More good news, from ElPasoMatters.com :
The Public Service Board voted unanimously Wednesday to ask El Paso City Council to allow El Paso Water to issue $356 million in revenue bonds to pay for a slew of construction projects and previous debt.
. . .
Municipal revenue bonds do not require voter approval, but El Paso Water customers will still shoulder the bond costs. That future cost, which will be felt by higher rates, is unknown.
. . .
“For the next three to four years, we’re going to see this is going to put pressure on our rates, (and) we might have to increase our customer rates,” [El Paso Water’s Chief Financial Officer Arturo] Duran said.
I imagine that bond issue is different than this, from the El Paso Times:
Paying about $550 million for water, sewer and stormwater improvement projects next year is prompting El Paso Water officials to propose another increase in rates for its customers.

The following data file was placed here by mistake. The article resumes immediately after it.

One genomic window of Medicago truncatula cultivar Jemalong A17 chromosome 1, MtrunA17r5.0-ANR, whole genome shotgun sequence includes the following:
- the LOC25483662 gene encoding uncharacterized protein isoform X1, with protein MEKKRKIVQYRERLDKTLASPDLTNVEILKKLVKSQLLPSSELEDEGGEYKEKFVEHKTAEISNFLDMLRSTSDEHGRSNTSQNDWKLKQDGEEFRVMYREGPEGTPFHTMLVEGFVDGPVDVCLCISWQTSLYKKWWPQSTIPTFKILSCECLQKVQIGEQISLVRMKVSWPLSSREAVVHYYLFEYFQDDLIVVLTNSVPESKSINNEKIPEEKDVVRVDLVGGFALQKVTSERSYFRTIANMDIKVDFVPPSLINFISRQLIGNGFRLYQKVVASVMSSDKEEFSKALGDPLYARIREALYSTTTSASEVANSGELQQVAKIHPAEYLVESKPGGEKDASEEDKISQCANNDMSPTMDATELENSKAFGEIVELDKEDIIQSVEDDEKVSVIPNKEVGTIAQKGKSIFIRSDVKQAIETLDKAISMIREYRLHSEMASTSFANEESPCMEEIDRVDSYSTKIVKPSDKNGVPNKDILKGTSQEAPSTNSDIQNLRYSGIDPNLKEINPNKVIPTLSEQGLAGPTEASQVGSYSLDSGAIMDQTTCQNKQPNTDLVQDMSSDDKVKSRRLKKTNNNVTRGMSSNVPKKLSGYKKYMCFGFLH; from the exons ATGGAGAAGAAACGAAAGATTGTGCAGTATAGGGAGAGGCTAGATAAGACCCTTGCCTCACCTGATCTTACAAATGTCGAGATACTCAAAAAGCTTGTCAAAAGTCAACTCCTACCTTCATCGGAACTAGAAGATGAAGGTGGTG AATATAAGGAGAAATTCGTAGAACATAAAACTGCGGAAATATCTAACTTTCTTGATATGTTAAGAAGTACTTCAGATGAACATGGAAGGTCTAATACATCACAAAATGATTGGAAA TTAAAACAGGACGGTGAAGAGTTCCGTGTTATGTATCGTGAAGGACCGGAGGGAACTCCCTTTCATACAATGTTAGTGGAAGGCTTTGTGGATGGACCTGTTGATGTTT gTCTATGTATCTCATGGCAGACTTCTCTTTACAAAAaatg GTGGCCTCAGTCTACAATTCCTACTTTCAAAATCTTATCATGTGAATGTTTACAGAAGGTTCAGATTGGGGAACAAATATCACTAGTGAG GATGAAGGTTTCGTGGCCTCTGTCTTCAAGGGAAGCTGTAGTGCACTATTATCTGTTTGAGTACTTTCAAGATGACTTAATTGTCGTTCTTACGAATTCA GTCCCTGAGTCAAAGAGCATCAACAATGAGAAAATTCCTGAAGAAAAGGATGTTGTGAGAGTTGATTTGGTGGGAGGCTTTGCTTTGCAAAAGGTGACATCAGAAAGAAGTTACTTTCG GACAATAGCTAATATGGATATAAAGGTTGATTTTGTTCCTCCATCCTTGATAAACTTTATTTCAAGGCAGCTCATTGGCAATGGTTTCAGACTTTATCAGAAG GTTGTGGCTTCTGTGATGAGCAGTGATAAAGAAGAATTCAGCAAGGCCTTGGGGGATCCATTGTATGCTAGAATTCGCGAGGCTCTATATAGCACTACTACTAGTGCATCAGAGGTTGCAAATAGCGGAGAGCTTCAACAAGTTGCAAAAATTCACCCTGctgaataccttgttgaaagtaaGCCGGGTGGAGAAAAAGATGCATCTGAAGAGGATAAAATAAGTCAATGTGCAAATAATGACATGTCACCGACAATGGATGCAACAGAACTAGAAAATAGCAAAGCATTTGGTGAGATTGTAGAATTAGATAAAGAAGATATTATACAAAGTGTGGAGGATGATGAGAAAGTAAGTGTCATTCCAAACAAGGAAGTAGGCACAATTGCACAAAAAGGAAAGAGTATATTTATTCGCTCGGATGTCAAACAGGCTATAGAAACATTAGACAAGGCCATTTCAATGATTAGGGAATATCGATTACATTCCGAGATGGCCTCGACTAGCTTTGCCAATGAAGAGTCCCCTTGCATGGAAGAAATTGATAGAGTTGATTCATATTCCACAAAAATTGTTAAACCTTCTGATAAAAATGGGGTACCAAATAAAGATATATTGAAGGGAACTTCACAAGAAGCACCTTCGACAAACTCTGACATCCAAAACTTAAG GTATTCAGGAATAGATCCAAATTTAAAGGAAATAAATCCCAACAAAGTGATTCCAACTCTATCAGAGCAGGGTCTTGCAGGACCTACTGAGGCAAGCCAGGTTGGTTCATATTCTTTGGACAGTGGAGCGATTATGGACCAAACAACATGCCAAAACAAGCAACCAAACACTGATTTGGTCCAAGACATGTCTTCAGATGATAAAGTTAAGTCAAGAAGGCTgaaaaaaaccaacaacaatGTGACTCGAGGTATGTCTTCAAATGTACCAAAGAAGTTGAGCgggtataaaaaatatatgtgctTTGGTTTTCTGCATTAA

Water rates and the stormwater fee would each go up 9%, and sewer rates 13% next year for residential and small commercial customers under budget and rate proposals presented to the El Paso Public Service Board during a special meeting Tuesday night.
That means an average residential customer would see their bill increase $6.37 per month next year, including a 41-cent-per month-increase in the stormwater fee, if the PSB approves the proposals at its Jan. 12 meeting. That would bring the average residential bill to $66.99 per month.
. . .
This would be the seventh consecutive year the PSB increases water and sewer rates, and the second consecutive year for a stormwater fee increase.
You probably read that El Paso is one of the least affordable cities the U. S. Huh, I wonder why that is.
City Government won’t stop spending money until the taxpayers don’t have any left.